On Friday, March 19, 2021, Governor Newsom signed Senate Bill 95 into law reviving and expanding COVID-19 supplemental paid sick leave. In September 2020, California enacted state-wide COVID-19 supplemental paid sick leave in order to bridge the gaps created by the Families First Coronavirus Response Act (“FFCRA”). The California Supplemental Paid Sick Leave Act (“CA-SPSL”), as it was referenced, went into effect immediately, but expired on December 31, 2020.
Senate Bill 95, which is effective ten (10) days after enacted, i.e., March 29, 2021, applies retroactively to January 1, 2021. It takes the old CA-SPSL, which required most employers with over 500 employees to provide up to 80 hours of paid leave for three (3) COVID related reasons if the employee had to leave their home to perform work, and gives it new life. Under CA-SPSL the covered reasons for leave were: (1) when an employee was subject to an isolation or quarantine order, (2) when a healthcare provider recommended that the employee isolate or quarantine, or (3) when the company prevented an employee from working due to Covid-19 transmission related concerns,
Senate Bill 95, which is codified in Labor Code section 248.2 and Labor Code section 248.3 (“New CA-SPSL”), will now apply to California employers with more than 25 employees. This, of course, makes New CA-SPSL applicable to numerous private employers that were not required previously to participate in CA-SPSL.
The new bill also provides for additional reasons for leave. Not only does it expand the covered reasons for leave, it is no longer limited to employees that cannot work, but applies to employees that are unable to telework for any of the covered reasons as well. New CA-SPSL provides that paid leave should be provided when an employee cannot work or telework because the employee:
- is subject to a quarantine or isolation period related to Covid-19 as defined by an order or guidelines of the State Department of Public Health, the CDC, or a local health officer with jurisdiction over the workplace,
- has been advised by a health care provider to self-quarantine due to concerns related to Covid-19,
- is attending an appointment to receive a vaccine for protection against contracting Covid-19,
- is experiencing symptoms related to a Covid-19 vaccine that prevent the employee from being able to work or telework,
- is experiencing symptoms of Covid-19 and seeking a medical diagnosis,
- is caring for a family member who is subject to a quarantine or isolation order or guidelines, or who has been advised to self-quarantine by a health care provider, or
- is caring for a child whose school or place of care is closed or otherwise unavailable for reasons related to Covid-19.
Also, because New CA-SPSL will apply retroactively, employers will be required to issue retroactive payments to employees who took leave for a covered reason prior to enactment. For example, if an employee took leave due to symptoms related to receiving the vaccine, the employee would be eligible for retroactive payment of New CA-SPSL leave. If the employee took vacation or existing sick leave for the vaccine related leave, the employer would be required to adjust the employee’s entitlement bank and apply the proper COVID related supplemental paid sick leave.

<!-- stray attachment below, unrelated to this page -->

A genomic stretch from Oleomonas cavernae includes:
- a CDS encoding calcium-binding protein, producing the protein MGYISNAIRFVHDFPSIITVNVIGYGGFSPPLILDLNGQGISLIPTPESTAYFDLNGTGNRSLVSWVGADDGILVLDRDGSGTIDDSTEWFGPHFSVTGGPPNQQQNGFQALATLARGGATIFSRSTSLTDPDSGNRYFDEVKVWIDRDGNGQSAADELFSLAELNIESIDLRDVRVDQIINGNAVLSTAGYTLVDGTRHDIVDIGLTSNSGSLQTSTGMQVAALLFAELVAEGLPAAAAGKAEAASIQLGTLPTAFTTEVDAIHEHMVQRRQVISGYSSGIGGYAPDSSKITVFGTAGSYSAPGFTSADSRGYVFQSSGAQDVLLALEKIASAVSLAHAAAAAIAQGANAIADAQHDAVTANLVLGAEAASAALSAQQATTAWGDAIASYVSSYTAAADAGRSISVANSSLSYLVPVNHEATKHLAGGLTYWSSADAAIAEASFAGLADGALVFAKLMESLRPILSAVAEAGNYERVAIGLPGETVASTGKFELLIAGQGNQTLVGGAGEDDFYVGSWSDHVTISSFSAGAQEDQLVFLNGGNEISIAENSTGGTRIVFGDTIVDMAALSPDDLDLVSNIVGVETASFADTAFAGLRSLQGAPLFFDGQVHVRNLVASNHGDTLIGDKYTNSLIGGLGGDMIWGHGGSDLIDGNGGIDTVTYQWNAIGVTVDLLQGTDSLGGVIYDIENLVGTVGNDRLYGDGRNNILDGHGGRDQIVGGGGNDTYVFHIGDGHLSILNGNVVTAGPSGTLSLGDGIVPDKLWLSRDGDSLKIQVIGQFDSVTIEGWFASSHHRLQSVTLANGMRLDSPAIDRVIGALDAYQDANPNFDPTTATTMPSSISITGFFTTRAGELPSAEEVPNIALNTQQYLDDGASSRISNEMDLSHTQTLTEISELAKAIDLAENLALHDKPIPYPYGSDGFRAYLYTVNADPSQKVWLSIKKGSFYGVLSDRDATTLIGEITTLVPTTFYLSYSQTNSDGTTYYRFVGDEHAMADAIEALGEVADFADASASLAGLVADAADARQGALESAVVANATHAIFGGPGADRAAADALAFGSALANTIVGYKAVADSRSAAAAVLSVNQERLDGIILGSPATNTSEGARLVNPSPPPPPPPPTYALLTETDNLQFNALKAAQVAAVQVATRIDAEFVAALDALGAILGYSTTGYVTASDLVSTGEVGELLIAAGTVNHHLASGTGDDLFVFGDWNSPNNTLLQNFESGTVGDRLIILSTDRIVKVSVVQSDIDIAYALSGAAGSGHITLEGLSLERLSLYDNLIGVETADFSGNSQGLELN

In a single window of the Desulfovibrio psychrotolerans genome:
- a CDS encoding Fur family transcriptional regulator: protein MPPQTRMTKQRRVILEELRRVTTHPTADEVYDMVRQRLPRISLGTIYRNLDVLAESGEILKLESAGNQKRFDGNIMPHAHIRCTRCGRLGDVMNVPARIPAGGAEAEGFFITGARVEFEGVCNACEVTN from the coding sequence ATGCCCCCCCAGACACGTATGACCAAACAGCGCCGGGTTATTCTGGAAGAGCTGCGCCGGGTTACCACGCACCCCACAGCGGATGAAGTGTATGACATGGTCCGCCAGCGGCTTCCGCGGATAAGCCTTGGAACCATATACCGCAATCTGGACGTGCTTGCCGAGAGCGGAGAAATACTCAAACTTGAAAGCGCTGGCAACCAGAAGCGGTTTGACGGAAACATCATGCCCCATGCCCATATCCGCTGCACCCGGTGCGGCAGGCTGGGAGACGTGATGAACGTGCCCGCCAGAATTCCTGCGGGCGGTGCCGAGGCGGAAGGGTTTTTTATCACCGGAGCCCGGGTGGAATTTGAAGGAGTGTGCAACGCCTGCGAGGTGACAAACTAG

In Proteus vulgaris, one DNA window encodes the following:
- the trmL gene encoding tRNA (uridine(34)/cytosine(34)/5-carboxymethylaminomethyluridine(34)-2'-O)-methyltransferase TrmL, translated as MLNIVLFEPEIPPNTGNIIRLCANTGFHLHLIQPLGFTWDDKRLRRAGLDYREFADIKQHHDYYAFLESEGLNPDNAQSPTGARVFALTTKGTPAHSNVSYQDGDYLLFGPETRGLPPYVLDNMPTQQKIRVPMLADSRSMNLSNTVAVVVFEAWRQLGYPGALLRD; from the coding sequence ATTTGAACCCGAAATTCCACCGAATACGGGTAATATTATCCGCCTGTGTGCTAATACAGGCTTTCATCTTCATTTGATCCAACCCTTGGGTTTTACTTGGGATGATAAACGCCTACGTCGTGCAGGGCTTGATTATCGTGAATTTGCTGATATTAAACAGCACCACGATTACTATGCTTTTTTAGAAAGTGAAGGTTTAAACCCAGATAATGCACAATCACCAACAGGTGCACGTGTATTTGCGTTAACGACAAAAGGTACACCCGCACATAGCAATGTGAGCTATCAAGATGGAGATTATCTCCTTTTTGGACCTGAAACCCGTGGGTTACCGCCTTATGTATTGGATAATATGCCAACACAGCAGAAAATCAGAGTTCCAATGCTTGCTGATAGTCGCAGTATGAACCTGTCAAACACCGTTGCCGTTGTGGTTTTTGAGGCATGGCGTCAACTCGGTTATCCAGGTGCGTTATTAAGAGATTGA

Full-time employees, as was the case under the original CA-SPSL, are entitled to an allotment of 80 hours of New CA-SPSL for 2021. Part-time employees who work normal schedules are entitled to the total number of hours they are typically scheduled to work in a two-(2)-week period.
Pay for New CA-SPSL leave would more closely resemble federal law (i.e., the FFCRA), and provide that nonexempt employees must be paid at the highest of (1) their regular rate during the workweek in which they take the leave, (2) the total wages (not including overtime) divided by the total hours worked in the past 90 days of employment, or (3) the state or local minimum wage. Exempt employees should be paid through the same method they are normally paid leave. Both exempt and non-exempt employees are subject daily and aggregate caps for New CA-SPSL wages, i.e., $511 daily and $5,110 weekly. This mirrors the federal cap set forth in the FFCRA.
The Labor Commissioner is set to publish notice of the new law for employers to post or provide to employees. Additionally, employers will be required to provide their employees with their available leave balance under New CA-SPSL on employee wage statements or in a separate writing.
Like the old version of CA-SPSL, leave under New CA-SPSL will be in addition to paid sick leave already available to employees and employers cannot require employees use other paid or unpaid time off before using New CA-SPSL. Importantly, however, employers may require an employee to exhaust New CA-SPSL leave before the employer will be required to pay out earning continuation under the Cal/OSHA Emergency Temporary Standard for absences related to Covid-19 exposure or illnesses in the workplace.
Similar to the original CA-SPSL, employers may offset any New CA-SPSL leave with COVID-related paid leave provided under federal or local law, such as the FFCRA or county ordinances.
Due to the interplay between federal, state and local COVID related leave laws, whether or not an employer has an employee that is entitled to leave or retroactive pay for leave under the New CA-SPSL is a complicated analysis.
If you need assistance, please contact us or your designated employment counsel.
 Labor Code 248.3 in the codification of Senate Bill 95 which provides similar requirements for in-home care providers.
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